Expanding the Frames Introduction

colorful image with 2022 exhibit title

Introduction to the 2022 Exhibit

Expanding the Frames recognizes the scholarly contributions of approximately 135 African American, Indigenous, Latino and Hispano, Asian American and Native Hawaiian ancestors scholars whose work in what is now the United States and its territories spans the 19th century through 2021. In contrast to Remembering our Ancestral Legacies (2019), this exhibition, Expanding the Frames, centers BIPOC ancestors—who often have worked within their own communities—as significant producers of scholarly knowledge about the communities and traditions they studied. Although some of these ancestor scholars applied mainstream academic approaches and perspectives in their folklore research, regarding the “folk” as remnants of the past, others alternatively anchored their research in the cultural knowledge frameworks and traditions of their own communities and worked intentionally for the benefit and futures of their living communities.  Some of these ancestors’ theories and approaches are resonant with contemporary praxis, while several others are representative of the historical periods and circumstances within which they were conceived.  

We think that the ideas and perspectives of these scholars can bring new insights and questions to folklore studies. However, for a range of reasons, including racial discrimination, the scholarship and practices of these ancestors have been mostly ignored by, overlooked by, tokenized by, appropriated by, and even excluded from the curricula of folklore studies. This exhibition seeks to intervene in the citational and curricular practices of our field in order to awaken, reassess, and expand consideration of diverse legacies, sources, and praxes.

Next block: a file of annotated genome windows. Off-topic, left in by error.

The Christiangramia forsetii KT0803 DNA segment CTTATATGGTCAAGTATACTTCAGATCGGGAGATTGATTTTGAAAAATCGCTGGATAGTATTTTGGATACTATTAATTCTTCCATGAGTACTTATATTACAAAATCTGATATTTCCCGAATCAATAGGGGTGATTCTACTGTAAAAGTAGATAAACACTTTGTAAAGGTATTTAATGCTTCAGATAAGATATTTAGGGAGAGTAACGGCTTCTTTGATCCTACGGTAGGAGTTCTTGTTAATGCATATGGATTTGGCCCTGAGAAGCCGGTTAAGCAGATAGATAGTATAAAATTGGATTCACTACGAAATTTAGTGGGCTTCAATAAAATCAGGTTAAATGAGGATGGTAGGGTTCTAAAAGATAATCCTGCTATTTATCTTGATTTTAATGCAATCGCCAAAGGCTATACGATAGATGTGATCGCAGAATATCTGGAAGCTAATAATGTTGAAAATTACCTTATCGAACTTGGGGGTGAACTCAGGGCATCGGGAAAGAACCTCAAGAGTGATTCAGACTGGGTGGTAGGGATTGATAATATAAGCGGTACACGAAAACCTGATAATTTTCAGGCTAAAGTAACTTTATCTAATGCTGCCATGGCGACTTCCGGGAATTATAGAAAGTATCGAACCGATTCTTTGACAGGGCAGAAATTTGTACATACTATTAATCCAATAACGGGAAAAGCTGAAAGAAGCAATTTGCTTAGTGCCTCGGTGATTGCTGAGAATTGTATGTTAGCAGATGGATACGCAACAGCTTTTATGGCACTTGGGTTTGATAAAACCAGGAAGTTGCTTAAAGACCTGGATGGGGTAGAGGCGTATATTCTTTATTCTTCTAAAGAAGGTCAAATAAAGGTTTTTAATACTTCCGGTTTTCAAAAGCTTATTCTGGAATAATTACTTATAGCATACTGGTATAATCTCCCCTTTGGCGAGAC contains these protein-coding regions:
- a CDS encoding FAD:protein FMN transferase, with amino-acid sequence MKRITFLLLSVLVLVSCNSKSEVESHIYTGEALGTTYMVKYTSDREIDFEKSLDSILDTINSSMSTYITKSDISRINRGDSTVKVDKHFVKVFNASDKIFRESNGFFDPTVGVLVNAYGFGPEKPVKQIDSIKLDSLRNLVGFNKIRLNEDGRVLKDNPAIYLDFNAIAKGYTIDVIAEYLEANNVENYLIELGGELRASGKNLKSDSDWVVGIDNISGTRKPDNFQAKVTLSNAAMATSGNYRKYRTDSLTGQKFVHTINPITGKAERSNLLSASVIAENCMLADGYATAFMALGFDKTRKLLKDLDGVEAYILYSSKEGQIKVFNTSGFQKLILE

We thank all the scholars who collaborated with us to create these exhibitions.

Curators: Phyllis M. May-Machunda, PhD,  Olivia Cadaval, PhD, & Sojin Kim, PhD

Panel Authors: Wanda Addison, PhD, Ebony L. Bailey, PhD, Michelle Banks, Camila Bryce-Laporte, Olivia Cadaval, PhD, Norma Cantú, PhD, Gloria M. Colom Braña, Wilson Chen, PhD, Hali Dardar, Benji de la Piedra, Cristina Diaz-Carrera, Juan Dies, James Counts Early, Evelyn Figueroa, Peter Garcia PhD, Susana Grajales Geliga, PhD, Wendy Makoons Geniusz, PhD, Martha Gonzalez, PhD, Rachel Valentina González-Martin, PhDJoyce Marie Jackson, PhD, Healoha Johnston, Sojin Kim, PhD, Fariha Khan, PhDGrace Dahye Kwon, Enrique R. Lamadrid, PhD, Michelle Lanier, Robert L. Lucero, Jr.Margaret Magat, PhD, Allie Martin, PhD, Ashley Martinez, Phyllis M. May-Machunda, PhD, Shirley Moody-Turner, PhD, Mario Montaño, PhD, Eric César Morales, PhDPhil Tajitsu Nash, Diana Baird N’Diaye, PhD, Anna M. Nogar, PhD, Aaron Ngozi Oforlea, PhD, Lamont Jack PearleySolimar Otero, PhD, Alexandra Sanchez, Cheryl T. Schiele, Noenoe K. Silva, PhD, Guha Shankar, PhD, Josephine S. Talamantez, Patricia Miye Wakida, Langston Collin Wilkins, PhD, Deborah Wong, PhD, Nancy Yan, PhD, Juwen Zhang, PhD 

Bibliographers: Gloria M. Colom Braña, Holly Mathews, Maria T. Lewis, Phyllis M. May-Machunda, PhD

Photographic Researchers: Meredith A.E. McGriff, PhD, Maria T. Lewis, Phyllis M. May-Machunda, PhD

Financial Support: AFS Cultural Diversity Committee and the Fellows of the American Folklore Society

Designer:  Meredith A.E. McGriff, PhD